Off-Balance-Sheet Financing On the Way Out?

To the investing public, off-balance-sheet financing has fallen into disgrace. Will it deserve another look after the SEC and FASB have their say?
Marie LeoneJanuary 8, 2003

After evolving over the last quarter-century into one of the most popular corporate finance tools in the United States — taking such forms as securitizations, synthetic leases, and unconsolidated entities — it seems that off-balance-sheet financing is being deconstructed in a hurry.

This month the Securities and Exchange Commission and the Financial Accounting Standards Board are handing down new rules and guidance aimed at improving the transparency of financial statements. The SEC is rewriting its guidance on MD&A disclosure, introducing Regulation G, and rewriting its rules governing Form 8-K. FASB is trained on consolidation of variable interest entities, or VIEs (until now, better known as special-purpose entities, or SPEs) and on loan guarantees.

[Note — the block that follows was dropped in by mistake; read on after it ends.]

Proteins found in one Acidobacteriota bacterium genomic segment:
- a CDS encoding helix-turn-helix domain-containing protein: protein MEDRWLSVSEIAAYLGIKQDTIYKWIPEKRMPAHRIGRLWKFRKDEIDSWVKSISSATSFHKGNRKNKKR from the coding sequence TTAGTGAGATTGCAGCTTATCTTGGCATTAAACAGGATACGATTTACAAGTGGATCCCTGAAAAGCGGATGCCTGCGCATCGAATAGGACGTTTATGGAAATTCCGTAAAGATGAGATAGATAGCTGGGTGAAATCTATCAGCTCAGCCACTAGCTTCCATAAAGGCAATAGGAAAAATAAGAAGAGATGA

Collectively, the new mandates are intended to help investors view companies through the “eyes of management”; detractors say that these initiatives only cloud the issues. We say, it’s time to get a clearer picture of the developing situation.

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Read our special report on off-balance-sheet financing